Macro-economic issues have dominated the headlines for the past two years but the economic crisis was first manifested in the micro-economic problems of mortgages in the US.
And it is the interaction between the macro and micro that will show us the shape of the recovery.
Roger Bootle, managing director of Capital Economics, during a keynote address in Berlin, took the perspective that banks were shut. He expects the banks to be broken up and the utility bits of them separated from what he described as the casino bits. "There is a danger of excessive regulation," he warned.
We had escaped from the worst of the recession because problems have been transferred from banks to governments but this has a political price.
For Bootle it was a failure of ideas that created the crisis: the unswerving faith in the efficient markets theory had led to overconfidence and hubris.
A different view was offered a week later at MIPIM. Ben Broadbent, chief UK economist at Goldman Sachs, said that preventing a build-up of countries with trade surpluses is as important as stopping a build-up of deficits in preventing a future global economic crisis.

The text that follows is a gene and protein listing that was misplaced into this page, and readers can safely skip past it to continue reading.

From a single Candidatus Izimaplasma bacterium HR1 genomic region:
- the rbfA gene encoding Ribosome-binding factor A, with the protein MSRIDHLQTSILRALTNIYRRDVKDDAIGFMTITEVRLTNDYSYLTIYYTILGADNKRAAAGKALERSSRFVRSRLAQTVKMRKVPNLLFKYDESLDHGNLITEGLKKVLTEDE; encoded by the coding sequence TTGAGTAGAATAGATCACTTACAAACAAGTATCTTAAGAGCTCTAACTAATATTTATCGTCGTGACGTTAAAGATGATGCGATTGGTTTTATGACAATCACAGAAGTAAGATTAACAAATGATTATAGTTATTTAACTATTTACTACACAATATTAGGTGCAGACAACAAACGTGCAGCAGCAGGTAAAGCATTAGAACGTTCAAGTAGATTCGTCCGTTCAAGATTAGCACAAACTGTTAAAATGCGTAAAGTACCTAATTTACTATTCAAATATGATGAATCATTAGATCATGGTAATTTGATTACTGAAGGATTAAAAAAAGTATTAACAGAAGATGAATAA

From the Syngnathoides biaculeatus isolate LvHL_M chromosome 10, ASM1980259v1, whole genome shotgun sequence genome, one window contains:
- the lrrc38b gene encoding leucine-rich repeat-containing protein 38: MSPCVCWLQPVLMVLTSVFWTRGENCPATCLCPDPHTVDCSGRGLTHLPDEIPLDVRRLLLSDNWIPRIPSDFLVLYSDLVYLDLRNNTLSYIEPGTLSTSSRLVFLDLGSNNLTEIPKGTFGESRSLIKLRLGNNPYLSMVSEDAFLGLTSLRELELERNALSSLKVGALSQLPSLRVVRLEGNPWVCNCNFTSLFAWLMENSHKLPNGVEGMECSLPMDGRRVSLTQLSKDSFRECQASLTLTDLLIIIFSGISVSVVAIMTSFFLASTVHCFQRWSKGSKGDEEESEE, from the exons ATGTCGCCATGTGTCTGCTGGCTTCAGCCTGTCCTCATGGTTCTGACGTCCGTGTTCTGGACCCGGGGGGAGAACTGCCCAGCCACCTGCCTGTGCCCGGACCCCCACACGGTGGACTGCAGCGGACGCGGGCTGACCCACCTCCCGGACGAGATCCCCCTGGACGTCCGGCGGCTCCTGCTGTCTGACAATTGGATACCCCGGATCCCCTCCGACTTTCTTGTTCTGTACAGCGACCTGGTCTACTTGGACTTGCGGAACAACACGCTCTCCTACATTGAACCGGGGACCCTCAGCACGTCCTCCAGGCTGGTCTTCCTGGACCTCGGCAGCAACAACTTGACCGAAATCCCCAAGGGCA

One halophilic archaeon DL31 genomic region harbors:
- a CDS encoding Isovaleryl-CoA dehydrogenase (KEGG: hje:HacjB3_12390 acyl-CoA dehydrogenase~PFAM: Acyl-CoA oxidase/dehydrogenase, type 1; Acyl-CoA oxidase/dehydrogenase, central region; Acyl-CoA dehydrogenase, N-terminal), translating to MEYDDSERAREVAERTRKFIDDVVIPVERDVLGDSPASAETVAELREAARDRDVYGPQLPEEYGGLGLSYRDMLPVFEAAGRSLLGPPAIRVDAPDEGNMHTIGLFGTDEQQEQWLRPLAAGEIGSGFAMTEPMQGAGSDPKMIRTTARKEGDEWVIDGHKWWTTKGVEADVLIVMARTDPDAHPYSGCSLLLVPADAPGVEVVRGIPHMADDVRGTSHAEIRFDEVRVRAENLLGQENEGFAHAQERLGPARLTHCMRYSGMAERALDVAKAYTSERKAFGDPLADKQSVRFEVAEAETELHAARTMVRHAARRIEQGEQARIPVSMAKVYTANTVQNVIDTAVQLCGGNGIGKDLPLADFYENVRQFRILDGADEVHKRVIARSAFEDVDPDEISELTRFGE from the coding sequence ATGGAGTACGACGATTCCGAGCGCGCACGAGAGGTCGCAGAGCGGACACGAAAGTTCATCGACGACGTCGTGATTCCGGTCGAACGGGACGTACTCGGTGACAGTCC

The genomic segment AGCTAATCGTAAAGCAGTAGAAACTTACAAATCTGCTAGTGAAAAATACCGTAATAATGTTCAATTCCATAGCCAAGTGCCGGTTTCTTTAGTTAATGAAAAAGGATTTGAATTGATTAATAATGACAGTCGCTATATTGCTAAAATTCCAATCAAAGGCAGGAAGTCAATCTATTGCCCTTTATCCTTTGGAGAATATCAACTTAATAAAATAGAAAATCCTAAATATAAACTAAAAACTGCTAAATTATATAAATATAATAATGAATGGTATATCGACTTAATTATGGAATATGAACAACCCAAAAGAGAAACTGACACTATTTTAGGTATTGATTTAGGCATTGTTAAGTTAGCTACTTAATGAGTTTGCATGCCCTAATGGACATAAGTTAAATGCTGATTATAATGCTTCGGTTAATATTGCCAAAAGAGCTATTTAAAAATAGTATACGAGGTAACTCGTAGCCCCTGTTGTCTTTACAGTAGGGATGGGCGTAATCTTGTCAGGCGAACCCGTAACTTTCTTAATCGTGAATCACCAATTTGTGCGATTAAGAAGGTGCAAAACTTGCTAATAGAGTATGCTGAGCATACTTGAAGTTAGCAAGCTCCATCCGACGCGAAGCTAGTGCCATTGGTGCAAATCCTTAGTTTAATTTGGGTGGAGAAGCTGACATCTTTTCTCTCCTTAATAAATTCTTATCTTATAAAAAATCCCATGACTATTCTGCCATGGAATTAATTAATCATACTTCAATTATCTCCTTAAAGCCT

Broadbent said that failing to sort out these global imbalances was the deep-seated risk that the recent recession might be repeated in the future. "The chances of a banking default are now largely behind us," he said.
Although you had to go back to the 1930s to a see a crisis of similar dimensions in terms of the impact on global growth, economies had recovered much faster in this crisis said Broadbent.
There were two reasons why this crisis was not as severe as the 1930s: emerging economies had suffered far less and were bigger contributors to growth; and the authorities had learnt from past mistakes.
The interventions by central banks and governments were much bigger than in previous crises and this had helped stabilise investment spending and the prices of riskier assets.
Broadbent was not concerned to see yields on real estate dropping. "Yields in all asset classes are falling and so it is normal to expect yields on property to come down."
It was important to compare yields against risk free yields, he added. And even though there were widening spreads on sovereign credit there was still room for values of real estate to rise.
Interest rates were unlikely to end up as high as they have been in previous periods, with perhaps 4% a likely result in two to three years. "This depends on whether inflation risks come through," he said.
Both Broadbent and Bootle believe interest rates will remain low (in Bootle's case, which is at the extreme, he foresees no rate rises for as long as five years). Without interest rate pressure it is not clear what will bring property to market in the near term.
Some argue that state backed banks will face political pressure to unload property but it seems improbable that in the near term these losses will want to be crystallised. A long, slow workout looks the most likely outcome with the odd bit of exciting transactional activity when lenders and borrowers finally fall out.